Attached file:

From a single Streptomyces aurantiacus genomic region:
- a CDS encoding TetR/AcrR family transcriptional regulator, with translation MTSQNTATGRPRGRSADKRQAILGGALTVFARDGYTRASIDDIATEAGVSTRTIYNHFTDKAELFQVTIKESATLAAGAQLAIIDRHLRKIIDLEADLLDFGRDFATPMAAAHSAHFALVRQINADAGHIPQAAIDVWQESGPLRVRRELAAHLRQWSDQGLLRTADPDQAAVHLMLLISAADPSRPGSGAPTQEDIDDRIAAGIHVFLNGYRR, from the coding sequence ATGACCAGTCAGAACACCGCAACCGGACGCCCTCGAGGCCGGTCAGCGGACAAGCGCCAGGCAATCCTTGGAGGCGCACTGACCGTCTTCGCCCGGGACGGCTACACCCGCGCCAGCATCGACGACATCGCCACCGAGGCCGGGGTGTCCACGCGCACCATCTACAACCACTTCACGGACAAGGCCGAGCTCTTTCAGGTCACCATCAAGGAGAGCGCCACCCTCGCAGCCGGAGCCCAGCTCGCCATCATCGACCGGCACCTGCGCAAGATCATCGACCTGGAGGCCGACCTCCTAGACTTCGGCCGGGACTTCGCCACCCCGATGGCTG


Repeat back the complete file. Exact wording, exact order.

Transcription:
From a single Streptomyces aurantiacus genomic region:
- a CDS encoding TetR/AcrR family transcriptional regulator, with translation MTSQNTATGRPRGRSADKRQAILGGALTVFARDGYTRASIDDIATEAGVSTRTIYNHFTDKAELFQVTIKESATLAAGAQLAIIDRHLRKIIDLEADLLDFGRDFATPMAAAHSAHFALVRQINADAGHIPQAAIDVWQESGPLRVRRELAAHLRQWSDQGLLRTADPDQAAVHLMLLISAADPSRPGSGAPTQEDIDDRIAAGIHVFLNGYRR, from the coding sequence ATGACCAGTCAGAACACCGCAACCGGACGCCCTCGAGGCCGGTCAGCGGACAAGCGCCAGGCAATCCTTGGAGGCGCACTGACCGTCTTCGCCCGGGACGGCTACACCCGCGCCAGCATCGACGACATCGCCACCGAGGCCGGGGTGTCCACGCGCACCATCTACAACCACTTCACGGACAAGGCCGAGCTCTTTCAGGTCACCATCAAGGAGAGCGCCACCCTCGCAGCCGGAGCCCAGCTCGCCATCATCGACCGGCACCTGCGCAAGATCATCGACCTGGAGGCCGACCTCCTAGACTTCGGCCGGGACTTCGCCACCCCGATGGCTG